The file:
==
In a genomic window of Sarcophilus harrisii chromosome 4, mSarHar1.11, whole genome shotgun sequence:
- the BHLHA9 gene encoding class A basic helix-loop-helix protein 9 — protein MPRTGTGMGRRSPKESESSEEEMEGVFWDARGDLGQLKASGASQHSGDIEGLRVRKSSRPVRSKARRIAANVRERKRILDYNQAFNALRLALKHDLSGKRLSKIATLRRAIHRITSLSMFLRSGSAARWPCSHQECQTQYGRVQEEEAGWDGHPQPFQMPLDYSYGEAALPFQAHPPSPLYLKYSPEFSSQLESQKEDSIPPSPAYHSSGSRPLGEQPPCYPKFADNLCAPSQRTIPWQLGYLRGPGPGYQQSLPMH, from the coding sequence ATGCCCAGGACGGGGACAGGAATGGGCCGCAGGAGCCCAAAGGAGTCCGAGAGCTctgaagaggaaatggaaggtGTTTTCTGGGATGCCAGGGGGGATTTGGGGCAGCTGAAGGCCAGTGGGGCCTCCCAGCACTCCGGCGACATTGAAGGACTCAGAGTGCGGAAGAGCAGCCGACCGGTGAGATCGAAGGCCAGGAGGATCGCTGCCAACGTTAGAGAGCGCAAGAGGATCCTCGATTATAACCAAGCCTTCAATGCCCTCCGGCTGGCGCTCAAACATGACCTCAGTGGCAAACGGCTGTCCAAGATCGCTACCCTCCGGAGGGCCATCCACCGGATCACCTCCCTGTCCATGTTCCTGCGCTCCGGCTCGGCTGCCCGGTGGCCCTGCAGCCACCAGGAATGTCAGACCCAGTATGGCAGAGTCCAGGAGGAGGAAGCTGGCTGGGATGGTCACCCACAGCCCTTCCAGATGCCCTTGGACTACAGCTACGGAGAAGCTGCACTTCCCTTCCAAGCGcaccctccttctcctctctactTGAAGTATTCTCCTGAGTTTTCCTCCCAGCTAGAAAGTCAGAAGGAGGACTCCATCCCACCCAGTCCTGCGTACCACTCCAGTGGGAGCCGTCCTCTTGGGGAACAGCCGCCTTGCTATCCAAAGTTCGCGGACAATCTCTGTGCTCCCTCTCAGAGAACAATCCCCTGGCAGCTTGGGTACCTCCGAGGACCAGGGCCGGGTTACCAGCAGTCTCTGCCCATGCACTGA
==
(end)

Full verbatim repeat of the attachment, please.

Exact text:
In a genomic window of Sarcophilus harrisii chromosome 4, mSarHar1.11, whole genome shotgun sequence:
- the BHLHA9 gene encoding class A basic helix-loop-helix protein 9 — protein MPRTGTGMGRRSPKESESSEEEMEGVFWDARGDLGQLKASGASQHSGDIEGLRVRKSSRPVRSKARRIAANVRERKRILDYNQAFNALRLALKHDLSGKRLSKIATLRRAIHRITSLSMFLRSGSAARWPCSHQECQTQYGRVQEEEAGWDGHPQPFQMPLDYSYGEAALPFQAHPPSPLYLKYSPEFSSQLESQKEDSIPPSPAYHSSGSRPLGEQPPCYPKFADNLCAPSQRTIPWQLGYLRGPGPGYQQSLPMH, from the coding sequence ATGCCCAGGACGGGGACAGGAATGGGCCGCAGGAGCCCAAAGGAGTCCGAGAGCTctgaagaggaaatggaaggtGTTTTCTGGGATGCCAGGGGGGATTTGGGGCAGCTGAAGGCCAGTGGGGCCTCCCAGCACTCCGGCGACATTGAAGGACTCAGAGTGCGGAAGAGCAGCCGACCGGTGAGATCGAAGGCCAGGAGGATCGCTGCCAACGTTAGAGAGCGCAAGAGGATCCTCGATTATAACCAAGCCTTCAATGCCCTCCGGCTGGCGCTCAAACATGACCTCAGTGGCAAACGGCTGTCCAAGATCGCTACCCTCCGGAGGGCCATCCACCGGATCACCTCCCTGTCCATGTTCCTGCGCTCCGGCTCGGCTGCCCGGTGGCCCTGCAGCCACCAGGAATGTCAGACCCAGTATGGCAGAGTCCAGGAGGAGGAAGCTGGCTGGGATGGTCACCCACAGCCCTTCCAGATGCCCTTGGACTACAGCTACGGAGAAGCTGCACTTCCCTTCCAAGCGcaccctccttctcctctctactTGAAGTATTCTCCTGAGTTTTCCTCCCAGCTAGAAAGTCAGAAGGAGGACTCCATCCCACCCAGTCCTGCGTACCACTCCAGTGGGAGCCGTCCTCTTGGGGAACAGCCGCCTTGCTATCCAAAGTTCGCGGACAATCTCTGTGCTCCCTCTCAGAGAACAATCCCCTGGCAGCTTGGGTACCTCCGAGGACCAGGGCCGGGTTACCAGCAGTCTCTGCCCATGCACTGA